Notable incidents

  • USS Hinsdale (APA-120) had Kamikaze attack damage on 1 April 1945 at Okinawa. Over 15 men were killed. The extensive engine room damage was later repaired.
  • USS Henrico (APA-45) had Kamikaze attack damage on 2 April 1945 at Okinawa. 37 Navy and 14 Army personnel were killed. At 1828 two 250 pound bombs penetrated two deck levels and exploded on the main deck, resulting in fires and flooding that were not brought under control until 2100. [15]
  • USS La Grange (APA-124) on 13 August 1945 damaged in last kamikaze attack of WW2, 21 sailors killed and 89 wounded.
  • USS Colbert (APA-145) had mine damage on 17 September 1945, off Okinawa, this caused the death of three men and damaged the ship extensively.
  • USS Telfair (APA-210) on 2 April 1945 was hit by kamikaze attacked, the plane hit the side of the ship then dropped into the sea. She was later repaired.
  • USS Edward Rutledge (AP-52) on 12 November 1942 was torpedoed by U-130 commanded by Ernst Kals who slipped past the escort screen to sink three transports. Edward Rutledge's crew attempted to beach her but all power had been lost; she settled rapidly by the stern and sank with the loss of 15 men.
  • USS Joseph Hewes (AP-50) took a torpedo hit in No. 2 hold from U-173. The transport settled by the bow and began filling rapidly with water and the order was given to abandon ship. Sank with Captain Smith and approximately 100 seamen.[16]
  • USS John Penn (APA-23) Sunk by enemy action, 13 August 1943.
  • USS Thomas Stone (APA-29) Torpedoed off Cape Palos, Spain, 7 November 1942, and abandoned after going aground in Algiers Harbor, 25 November 1942.

Demise

By the end of the 1950s, it was clear that boats would soon be superseded by amphibious tractors (LVTs) and air assault helicopters for landing combat assault troops. These could not be supported by attack transports in the numbers required, and new categories of amphibious ships began to replace APAs throughout the 1960s. By 1969, when the surviving attack transports were redesignated as "amphibious transports" (LPA) (retaining their previous numbers), only a few remained in commissioned service. The last of these were decommissioned in 1980 and sold abroad, leaving only a few thoroughly obsolete World War II era hulls still laid up in the Maritime Administration's reserve fleet. The APA/LPA designation may, therefore, now be safely considered extinct.

In fiction

The 1956 movie Away All Boats presents operations on an attack transport. It was based on a popular novel of the same name, written by an officer who served on one during World War 2.[17]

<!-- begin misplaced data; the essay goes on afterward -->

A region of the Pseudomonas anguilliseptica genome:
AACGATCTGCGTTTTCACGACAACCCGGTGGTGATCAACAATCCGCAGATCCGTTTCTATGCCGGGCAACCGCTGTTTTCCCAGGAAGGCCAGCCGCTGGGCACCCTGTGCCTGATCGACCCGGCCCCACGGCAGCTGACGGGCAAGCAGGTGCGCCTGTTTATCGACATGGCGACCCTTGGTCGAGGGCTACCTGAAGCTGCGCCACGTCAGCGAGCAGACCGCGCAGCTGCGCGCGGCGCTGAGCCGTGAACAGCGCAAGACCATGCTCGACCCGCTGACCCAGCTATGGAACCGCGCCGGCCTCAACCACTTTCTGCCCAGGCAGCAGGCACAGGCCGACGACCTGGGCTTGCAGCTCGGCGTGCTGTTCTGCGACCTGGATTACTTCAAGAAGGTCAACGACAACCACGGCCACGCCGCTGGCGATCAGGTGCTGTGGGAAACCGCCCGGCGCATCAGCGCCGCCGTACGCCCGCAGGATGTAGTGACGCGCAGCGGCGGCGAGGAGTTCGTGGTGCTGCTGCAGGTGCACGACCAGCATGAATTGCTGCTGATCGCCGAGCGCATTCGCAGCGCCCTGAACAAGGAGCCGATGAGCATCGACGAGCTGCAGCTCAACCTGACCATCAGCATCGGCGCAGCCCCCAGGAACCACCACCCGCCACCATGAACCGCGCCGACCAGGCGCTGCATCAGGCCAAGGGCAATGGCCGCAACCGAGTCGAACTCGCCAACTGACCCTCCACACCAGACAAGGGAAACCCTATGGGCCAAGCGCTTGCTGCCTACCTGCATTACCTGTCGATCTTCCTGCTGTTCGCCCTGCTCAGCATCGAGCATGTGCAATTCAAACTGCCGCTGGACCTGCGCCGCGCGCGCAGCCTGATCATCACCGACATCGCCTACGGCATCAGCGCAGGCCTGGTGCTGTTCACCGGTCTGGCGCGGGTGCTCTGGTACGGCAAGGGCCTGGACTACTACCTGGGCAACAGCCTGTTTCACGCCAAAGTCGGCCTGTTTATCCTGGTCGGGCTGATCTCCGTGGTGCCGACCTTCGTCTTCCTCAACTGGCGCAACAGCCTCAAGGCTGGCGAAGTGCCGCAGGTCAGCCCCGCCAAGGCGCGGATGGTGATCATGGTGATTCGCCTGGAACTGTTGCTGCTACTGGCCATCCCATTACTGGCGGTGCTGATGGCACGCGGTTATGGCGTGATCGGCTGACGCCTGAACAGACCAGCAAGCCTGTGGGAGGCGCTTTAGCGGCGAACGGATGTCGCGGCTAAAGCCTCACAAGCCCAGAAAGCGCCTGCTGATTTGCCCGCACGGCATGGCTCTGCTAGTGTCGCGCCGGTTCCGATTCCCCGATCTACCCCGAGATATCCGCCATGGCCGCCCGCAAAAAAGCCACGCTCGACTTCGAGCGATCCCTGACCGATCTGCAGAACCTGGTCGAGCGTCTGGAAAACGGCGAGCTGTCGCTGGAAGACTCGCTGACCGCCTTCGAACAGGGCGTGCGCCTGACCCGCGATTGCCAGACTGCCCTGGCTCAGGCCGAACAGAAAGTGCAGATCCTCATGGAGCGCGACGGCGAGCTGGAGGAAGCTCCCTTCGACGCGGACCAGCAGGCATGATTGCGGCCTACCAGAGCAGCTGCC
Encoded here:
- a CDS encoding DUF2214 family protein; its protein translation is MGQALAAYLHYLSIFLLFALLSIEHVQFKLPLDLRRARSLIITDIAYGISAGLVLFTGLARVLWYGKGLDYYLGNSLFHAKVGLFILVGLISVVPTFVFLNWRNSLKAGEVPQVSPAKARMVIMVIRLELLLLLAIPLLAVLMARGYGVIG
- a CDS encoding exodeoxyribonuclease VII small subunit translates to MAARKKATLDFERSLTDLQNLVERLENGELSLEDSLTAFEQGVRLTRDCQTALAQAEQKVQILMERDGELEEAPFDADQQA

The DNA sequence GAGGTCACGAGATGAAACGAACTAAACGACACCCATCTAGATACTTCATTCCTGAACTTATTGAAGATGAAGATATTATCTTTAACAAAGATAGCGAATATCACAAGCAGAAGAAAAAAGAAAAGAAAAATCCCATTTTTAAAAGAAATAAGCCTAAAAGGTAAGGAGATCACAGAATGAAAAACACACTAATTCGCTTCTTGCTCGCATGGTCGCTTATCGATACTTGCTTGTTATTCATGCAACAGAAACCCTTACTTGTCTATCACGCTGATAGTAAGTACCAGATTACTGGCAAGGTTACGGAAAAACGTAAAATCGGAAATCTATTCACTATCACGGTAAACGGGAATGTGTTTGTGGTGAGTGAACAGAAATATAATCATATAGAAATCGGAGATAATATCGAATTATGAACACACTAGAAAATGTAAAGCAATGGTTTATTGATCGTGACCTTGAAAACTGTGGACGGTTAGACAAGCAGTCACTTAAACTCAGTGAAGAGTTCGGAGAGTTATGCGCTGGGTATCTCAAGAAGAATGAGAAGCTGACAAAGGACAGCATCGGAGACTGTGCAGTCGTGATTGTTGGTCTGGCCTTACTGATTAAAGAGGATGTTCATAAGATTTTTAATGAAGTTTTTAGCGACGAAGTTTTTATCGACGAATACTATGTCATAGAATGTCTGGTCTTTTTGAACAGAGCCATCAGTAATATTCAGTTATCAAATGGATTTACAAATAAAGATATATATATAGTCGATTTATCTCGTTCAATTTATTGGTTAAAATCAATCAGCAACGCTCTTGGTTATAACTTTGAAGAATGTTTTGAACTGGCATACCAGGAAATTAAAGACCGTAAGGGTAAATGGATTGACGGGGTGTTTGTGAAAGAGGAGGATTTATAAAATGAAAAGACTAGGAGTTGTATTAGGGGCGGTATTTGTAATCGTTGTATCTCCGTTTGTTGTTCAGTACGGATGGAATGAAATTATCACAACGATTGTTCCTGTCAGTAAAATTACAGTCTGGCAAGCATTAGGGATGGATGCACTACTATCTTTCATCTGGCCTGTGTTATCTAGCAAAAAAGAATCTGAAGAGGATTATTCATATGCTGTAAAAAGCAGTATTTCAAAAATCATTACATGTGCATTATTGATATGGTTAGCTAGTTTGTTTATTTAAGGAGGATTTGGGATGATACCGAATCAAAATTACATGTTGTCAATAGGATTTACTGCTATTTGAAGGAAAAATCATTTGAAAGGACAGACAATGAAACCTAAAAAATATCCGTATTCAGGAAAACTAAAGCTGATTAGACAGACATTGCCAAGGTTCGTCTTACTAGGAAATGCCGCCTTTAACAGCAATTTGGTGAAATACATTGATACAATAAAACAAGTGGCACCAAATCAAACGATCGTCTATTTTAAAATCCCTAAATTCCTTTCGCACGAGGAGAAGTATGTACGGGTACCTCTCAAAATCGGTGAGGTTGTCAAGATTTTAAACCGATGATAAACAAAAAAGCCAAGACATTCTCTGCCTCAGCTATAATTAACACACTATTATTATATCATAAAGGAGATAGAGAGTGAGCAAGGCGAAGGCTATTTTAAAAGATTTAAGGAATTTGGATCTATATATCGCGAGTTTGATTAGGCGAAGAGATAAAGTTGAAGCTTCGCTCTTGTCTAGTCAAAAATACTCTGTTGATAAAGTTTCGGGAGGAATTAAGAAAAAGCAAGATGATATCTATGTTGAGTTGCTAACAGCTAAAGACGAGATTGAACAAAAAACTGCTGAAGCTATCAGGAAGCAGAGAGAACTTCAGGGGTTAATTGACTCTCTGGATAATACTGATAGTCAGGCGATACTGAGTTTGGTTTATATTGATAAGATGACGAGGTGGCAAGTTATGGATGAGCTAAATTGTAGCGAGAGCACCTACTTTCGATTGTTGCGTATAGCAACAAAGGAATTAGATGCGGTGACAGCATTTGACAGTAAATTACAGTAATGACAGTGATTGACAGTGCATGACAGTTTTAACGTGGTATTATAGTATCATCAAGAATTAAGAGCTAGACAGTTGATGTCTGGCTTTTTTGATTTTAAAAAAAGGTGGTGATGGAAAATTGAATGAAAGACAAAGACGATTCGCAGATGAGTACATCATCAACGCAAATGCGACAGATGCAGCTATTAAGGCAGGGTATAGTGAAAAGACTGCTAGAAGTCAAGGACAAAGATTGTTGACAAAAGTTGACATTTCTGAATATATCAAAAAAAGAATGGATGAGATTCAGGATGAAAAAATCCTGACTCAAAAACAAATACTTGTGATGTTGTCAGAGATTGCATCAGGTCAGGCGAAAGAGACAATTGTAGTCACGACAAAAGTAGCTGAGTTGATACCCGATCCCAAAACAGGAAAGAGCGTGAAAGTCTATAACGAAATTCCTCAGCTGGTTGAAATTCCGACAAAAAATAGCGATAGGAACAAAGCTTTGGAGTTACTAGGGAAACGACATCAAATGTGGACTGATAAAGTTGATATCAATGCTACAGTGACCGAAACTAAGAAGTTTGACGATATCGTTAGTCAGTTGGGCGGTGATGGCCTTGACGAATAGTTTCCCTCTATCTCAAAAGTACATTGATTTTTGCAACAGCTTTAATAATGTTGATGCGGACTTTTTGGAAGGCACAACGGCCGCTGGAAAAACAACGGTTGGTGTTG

See also

References

  1. ^ World War II troopships - Army Center of Military History
  2. ^ Friedman, Norman (2002). U.S. Amphibious Ships and Craft. Naval Institute Press. p. 190. ISBN 978-1-55750-250-6. Retrieved 2009-07-13.
  3. ^ Origins Marines.mil,Of The Gator Navy
  4. ^ hyperwar, APD -- High Speed Transports, and LPR -- Amphibious Transports, Small.
  5. ^ [http://www.navsource.org/archives/10/03/03idx.htm navsource.org Attack Transport (APA) Amphibious Transport (LPA), Index]
  6. ^ US Navy, Bottineau (APA-235) 
  7. ^ Nagle, John Copeland (2010). Law's environment: how the law shapes the places we live. Yale University Press. p. 39. ISBN 978-0-300-12629-7.
  8. ^ Keegan: The Times Atlas of the Second World War pg. 169
  9. ^ The National Archives: Heroes and Villains. Retrieved July 22, 2015.
  10. ^ William T. Garner: Unwavering Valor ch. 12.
  11. ^ On this occasion, Japan sent the cruiser to Honolulu, Hawaii; the Naniwa arrived at Hawaii on February 23, 1894. See: William L. Neumann, "The First Abrasions" in: Ellis S. Krauss and Benjamin Nyblade, ed.s, Japan and North America: First contacts to the Pacific War, Volume 1, (London, England: RouteledgeCurzon, 2004), page 114.
  12. ^ Cloe 1990, pp. 321–323
  13. ^ Parshall, Jonathan; Anthony Tully (2005). Shattered Sword: The Untold Story of the Battle of Midway. Potomac Books. ISBN 978-1-57488-924-6.
  14. ^ http://www.navweaps.com/index_oob/OOB_WWII_Pacific/OOB_WWII_Midway.htm, and http://www.ibiblio.org/hyperwar/USN/Aleutians/USN-CN-Aleutians-3.html#page22, accessed November 2011
  15. ^ Henrico County Historical Society USS HENRICO Attack Transport 45 1943-1968 Ship's History
  16. ^ Joseph Hewes (APA22), Edward Rutledge (APA24), Hugh L. Scott (AP43), Tasker H. Bliss (AP42) & Electra (AKA4) - War Damage Report No. 32, U. S. Hydrographic Office, 14 August 1943
  17. ^ AWAY ALL BOATS
This page was last edited on 22 December 2020, at 16:12